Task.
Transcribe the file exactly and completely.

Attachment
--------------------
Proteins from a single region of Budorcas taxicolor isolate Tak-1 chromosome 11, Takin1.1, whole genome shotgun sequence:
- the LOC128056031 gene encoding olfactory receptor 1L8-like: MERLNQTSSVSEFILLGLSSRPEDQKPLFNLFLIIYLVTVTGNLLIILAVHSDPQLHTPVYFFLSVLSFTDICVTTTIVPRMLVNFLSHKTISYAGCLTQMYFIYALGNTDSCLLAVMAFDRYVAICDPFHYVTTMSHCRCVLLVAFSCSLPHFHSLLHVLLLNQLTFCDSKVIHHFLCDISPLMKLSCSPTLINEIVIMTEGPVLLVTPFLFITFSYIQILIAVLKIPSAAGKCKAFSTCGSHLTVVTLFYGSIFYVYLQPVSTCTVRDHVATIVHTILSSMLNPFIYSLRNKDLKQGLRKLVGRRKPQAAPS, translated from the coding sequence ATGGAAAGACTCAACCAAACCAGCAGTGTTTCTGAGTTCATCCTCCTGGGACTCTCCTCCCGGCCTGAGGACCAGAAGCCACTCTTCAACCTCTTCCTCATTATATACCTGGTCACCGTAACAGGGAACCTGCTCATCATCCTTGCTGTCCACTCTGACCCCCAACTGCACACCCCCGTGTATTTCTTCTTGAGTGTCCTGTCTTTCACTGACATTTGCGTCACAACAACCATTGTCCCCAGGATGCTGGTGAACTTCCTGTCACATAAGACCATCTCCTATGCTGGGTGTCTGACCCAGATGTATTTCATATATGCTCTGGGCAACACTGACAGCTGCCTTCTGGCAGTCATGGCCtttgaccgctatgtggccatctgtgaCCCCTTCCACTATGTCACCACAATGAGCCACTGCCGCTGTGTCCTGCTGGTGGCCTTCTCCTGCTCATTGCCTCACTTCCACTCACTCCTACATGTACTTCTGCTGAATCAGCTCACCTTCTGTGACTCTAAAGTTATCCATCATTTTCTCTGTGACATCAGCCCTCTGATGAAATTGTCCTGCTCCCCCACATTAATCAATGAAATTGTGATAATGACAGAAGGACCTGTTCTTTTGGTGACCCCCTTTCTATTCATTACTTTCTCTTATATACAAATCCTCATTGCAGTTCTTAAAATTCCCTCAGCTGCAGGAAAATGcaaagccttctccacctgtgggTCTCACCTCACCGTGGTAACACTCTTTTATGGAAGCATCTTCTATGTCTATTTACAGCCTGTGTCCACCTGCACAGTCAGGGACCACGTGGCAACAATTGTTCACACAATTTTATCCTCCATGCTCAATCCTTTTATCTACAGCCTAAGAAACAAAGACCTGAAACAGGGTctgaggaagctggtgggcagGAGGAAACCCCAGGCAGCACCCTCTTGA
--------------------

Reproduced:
Proteins from a single region of Budorcas taxicolor isolate Tak-1 chromosome 11, Takin1.1, whole genome shotgun sequence:
- the LOC128056031 gene encoding olfactory receptor 1L8-like: MERLNQTSSVSEFILLGLSSRPEDQKPLFNLFLIIYLVTVTGNLLIILAVHSDPQLHTPVYFFLSVLSFTDICVTTTIVPRMLVNFLSHKTISYAGCLTQMYFIYALGNTDSCLLAVMAFDRYVAICDPFHYVTTMSHCRCVLLVAFSCSLPHFHSLLHVLLLNQLTFCDSKVIHHFLCDISPLMKLSCSPTLINEIVIMTEGPVLLVTPFLFITFSYIQILIAVLKIPSAAGKCKAFSTCGSHLTVVTLFYGSIFYVYLQPVSTCTVRDHVATIVHTILSSMLNPFIYSLRNKDLKQGLRKLVGRRKPQAAPS, translated from the coding sequence ATGGAAAGACTCAACCAAACCAGCAGTGTTTCTGAGTTCATCCTCCTGGGACTCTCCTCCCGGCCTGAGGACCAGAAGCCACTCTTCAACCTCTTCCTCATTATATACCTGGTCACCGTAACAGGGAACCTGCTCATCATCCTTGCTGTCCACTCTGACCCCCAACTGCACACCCCCGTGTATTTCTTCTTGAGTGTCCTGTCTTTCACTGACATTTGCGTCACAACAACCATTGTCCCCAGGATGCTGGTGAACTTCCTGTCACATAAGACCATCTCCTATGCTGGGTGTCTGACCCAGATGTATTTCATATATGCTCTGGGCAACACTGACAGCTGCCTTCTGGCAGTCATGGCCtttgaccgctatgtggccatctgtgaCCCCTTCCACTATGTCACCACAATGAGCCACTGCCGCTGTGTCCTGCTGGTGGCCTTCTCCTGCTCATTGCCTCACTTCCACTCACTCCTACATGTACTTCTGCTGAATCAGCTCACCTTCTGTGACTCTAAAGTTATCCATCATTTTCTCTGTGACATCAGCCCTCTGATGAAATTGTCCTGCTCCCCCACATTAATCAATGAAATTGTGATAATGACAGAAGGACCTGTTCTTTTGGTGACCCCCTTTCTATTCATTACTTTCTCTTATATACAAATCCTCATTGCAGTTCTTAAAATTCCCTCAGCTGCAGGAAAATGcaaagccttctccacctgtgggTCTCACCTCACCGTGGTAACACTCTTTTATGGAAGCATCTTCTATGTCTATTTACAGCCTGTGTCCACCTGCACAGTCAGGGACCACGTGGCAACAATTGTTCACACAATTTTATCCTCCATGCTCAATCCTTTTATCTACAGCCTAAGAAACAAAGACCTGAAACAGGGTctgaggaagctggtgggcagGAGGAAACCCCAGGCAGCACCCTCTTGA